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Old 02-18-2007, 10:06 PM   #21
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Hmm... so less float and more flex. I'll keep that in mind. I'm going to flog it this week in Death Valley, and then make changes based on how it does there. On the street it already feels like the front works better than the back.
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Old 02-19-2007, 07:45 AM   #22
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Yes less float = more shim flex because the stack can't open as far. So on big fork movements, like braking the stack opens as far as it can on the spring until the shims start to flex. This is what keeps the bike higher in the stroke. I rode a nasty desert OHV area this weekend with ass deep sand whoops and very steep rocky hills. The front performed perfectly. I had enough adjustment in the compression to make the front resit bottoming on that stuff. The rear shock is close. I really pounded the crap out of it. For big whoops and trying to get it skimming I would need to add more shims to the compression side of the shock. But then you give up some small bump stuff on the road. On the mountain trails the shock was great. No kicking or bottoming. I think I will leave it alone for now. It seems to be a good compromise for what I am using the bike for. There are not many times when I am pounding whoops like I am on my real dirt bike. One option to make it better for this would be to add a thicker bottom out bumper.
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Old 02-26-2007, 10:45 PM   #23
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So rule #1 of suspension modification is 'Change one thing at a time'. I broke that big time, but here are my impressions.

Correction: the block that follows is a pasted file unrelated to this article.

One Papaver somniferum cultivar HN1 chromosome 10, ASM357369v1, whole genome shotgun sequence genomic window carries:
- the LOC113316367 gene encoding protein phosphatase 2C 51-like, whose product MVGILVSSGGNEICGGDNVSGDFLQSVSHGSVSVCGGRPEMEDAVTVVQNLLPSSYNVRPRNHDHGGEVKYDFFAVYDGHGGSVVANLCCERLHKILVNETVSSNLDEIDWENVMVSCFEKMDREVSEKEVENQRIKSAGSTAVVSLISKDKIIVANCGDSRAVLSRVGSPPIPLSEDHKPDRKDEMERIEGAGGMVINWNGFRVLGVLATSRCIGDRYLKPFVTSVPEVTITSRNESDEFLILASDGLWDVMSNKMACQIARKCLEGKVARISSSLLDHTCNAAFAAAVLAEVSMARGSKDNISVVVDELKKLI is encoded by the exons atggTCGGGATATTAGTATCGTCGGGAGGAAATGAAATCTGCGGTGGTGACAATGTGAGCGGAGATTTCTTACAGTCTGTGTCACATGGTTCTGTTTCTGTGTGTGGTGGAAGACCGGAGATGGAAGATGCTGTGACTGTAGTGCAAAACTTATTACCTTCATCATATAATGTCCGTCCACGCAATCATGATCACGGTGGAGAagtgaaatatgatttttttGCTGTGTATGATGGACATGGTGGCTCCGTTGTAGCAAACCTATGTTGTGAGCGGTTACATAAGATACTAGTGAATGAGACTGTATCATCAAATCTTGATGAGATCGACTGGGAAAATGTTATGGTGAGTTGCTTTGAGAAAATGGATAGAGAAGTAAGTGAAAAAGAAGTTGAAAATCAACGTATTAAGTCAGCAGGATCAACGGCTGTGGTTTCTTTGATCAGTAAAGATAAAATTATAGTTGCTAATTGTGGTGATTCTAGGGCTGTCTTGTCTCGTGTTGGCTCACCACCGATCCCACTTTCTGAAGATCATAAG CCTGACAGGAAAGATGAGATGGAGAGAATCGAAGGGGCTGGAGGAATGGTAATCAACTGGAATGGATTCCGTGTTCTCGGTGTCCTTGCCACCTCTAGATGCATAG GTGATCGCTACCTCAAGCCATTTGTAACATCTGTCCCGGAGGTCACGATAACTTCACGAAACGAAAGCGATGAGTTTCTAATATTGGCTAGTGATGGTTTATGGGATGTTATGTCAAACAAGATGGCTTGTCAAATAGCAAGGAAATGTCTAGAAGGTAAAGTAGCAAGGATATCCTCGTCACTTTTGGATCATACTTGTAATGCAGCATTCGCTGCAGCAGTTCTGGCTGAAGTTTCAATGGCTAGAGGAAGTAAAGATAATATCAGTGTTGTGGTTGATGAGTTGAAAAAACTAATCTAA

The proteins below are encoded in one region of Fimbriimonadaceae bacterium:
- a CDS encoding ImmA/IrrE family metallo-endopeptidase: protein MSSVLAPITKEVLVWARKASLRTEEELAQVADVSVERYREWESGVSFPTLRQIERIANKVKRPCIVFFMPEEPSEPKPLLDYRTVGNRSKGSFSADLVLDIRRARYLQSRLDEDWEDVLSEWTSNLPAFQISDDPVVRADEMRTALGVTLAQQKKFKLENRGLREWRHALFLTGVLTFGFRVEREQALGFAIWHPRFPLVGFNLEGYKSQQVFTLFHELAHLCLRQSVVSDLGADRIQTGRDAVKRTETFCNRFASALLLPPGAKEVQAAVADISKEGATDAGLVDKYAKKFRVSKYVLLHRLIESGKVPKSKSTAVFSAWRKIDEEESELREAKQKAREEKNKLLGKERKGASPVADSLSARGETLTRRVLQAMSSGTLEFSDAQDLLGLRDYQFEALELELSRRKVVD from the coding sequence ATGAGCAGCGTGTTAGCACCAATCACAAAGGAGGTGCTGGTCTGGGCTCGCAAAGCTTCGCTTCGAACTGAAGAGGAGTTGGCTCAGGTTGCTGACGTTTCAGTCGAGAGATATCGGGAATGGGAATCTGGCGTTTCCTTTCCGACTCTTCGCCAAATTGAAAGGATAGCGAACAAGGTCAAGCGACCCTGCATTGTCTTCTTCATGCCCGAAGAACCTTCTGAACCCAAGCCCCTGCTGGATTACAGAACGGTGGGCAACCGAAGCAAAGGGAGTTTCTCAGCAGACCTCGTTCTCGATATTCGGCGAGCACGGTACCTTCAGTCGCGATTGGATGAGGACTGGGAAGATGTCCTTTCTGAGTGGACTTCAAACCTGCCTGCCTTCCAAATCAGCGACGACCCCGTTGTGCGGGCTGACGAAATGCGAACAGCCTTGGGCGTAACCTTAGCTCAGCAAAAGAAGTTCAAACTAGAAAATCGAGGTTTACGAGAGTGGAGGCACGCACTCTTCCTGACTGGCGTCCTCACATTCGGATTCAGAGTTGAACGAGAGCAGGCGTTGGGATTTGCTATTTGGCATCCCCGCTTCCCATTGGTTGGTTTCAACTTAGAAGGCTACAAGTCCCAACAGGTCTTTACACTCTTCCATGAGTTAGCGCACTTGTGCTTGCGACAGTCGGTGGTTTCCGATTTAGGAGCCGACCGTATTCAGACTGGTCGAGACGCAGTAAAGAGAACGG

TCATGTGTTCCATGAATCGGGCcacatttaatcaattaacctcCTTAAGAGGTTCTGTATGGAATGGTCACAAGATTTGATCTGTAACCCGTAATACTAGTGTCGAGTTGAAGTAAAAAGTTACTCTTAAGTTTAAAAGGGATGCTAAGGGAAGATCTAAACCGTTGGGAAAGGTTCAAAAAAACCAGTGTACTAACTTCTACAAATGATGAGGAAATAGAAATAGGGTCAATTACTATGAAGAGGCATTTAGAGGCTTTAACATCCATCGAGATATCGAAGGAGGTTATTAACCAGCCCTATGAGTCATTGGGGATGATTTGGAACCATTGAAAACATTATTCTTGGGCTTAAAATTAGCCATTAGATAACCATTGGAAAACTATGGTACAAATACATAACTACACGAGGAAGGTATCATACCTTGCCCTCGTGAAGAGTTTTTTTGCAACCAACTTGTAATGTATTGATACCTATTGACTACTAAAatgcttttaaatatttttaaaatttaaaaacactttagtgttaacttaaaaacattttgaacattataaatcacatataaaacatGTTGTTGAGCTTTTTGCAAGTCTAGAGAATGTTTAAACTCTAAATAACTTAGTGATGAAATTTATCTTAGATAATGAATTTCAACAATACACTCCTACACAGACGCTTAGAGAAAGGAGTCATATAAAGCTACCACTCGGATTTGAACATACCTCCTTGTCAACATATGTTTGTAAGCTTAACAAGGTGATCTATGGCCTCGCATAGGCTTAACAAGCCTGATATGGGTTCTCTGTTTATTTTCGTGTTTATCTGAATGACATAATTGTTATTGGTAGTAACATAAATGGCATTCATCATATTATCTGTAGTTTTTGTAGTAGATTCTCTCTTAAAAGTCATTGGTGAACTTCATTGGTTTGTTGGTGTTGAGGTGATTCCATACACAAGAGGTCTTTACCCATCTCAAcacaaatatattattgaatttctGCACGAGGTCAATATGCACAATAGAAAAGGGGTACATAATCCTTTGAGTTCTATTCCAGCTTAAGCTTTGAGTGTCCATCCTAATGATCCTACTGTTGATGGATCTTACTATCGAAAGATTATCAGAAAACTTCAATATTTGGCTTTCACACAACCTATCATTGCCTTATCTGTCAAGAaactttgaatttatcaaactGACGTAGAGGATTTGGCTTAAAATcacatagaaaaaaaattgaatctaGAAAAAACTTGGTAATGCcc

Boney and I were riding in Death Valley last week. He was on a stock '02 640A, I had new front springs (+15mm length, .50kg/mm rate) with the new shim stacks listed earlier. My rear shock was stock.
We traded bikes on a relatively clear dirt road. We rode high-speed roads, rock gardens, deep gravel roads, sand dunes and silty washes.

The verdict: By far the biggest difference was from the change in steering geometry. I figure that there was a 1 degree difference in rake due to the change in ride height. My bike was much more stable (and slower steering). In the deep silt, Boney's bike was unstable to the point of being unrideable. Mine plowed a lot, but was stable.

The suspension action was just as expected. Small rocks are now unnoticeable, and larger rocks don't upset the bike nearly as much. Brake dive is reduced significantly. On small jumps the bike feels very balanced on both takeoff and landing. No large jumps for me. I only bottomed out hard once, and it seemed reasonable given the terrain.

I'm very happy with this suspension now. I think I'll leave the shims alone for now and work on the ride height- between the two bikes we have a boundry for very stable and unstable. Finding a good compromise should be pretty straightforward.
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Old 03-13-2007, 01:46 AM   #24
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'02 midvalve substitution for short tap

Z-dog,
Hope the Baja was good.
I got a couple of suspension questions.
My '02 Adventure has the old style tap.
I'd like to make them work.
I measured the midvalve space carefully with the spring and shims out.
It was 1.96mm.

That makes me a little short on your complete midvalve. I don't want to space the nut out much more because it was peaned over as a safety measure to lock it in place. That seems like a good idea to me. The nut is right at the end of the threads with this measurements and tight.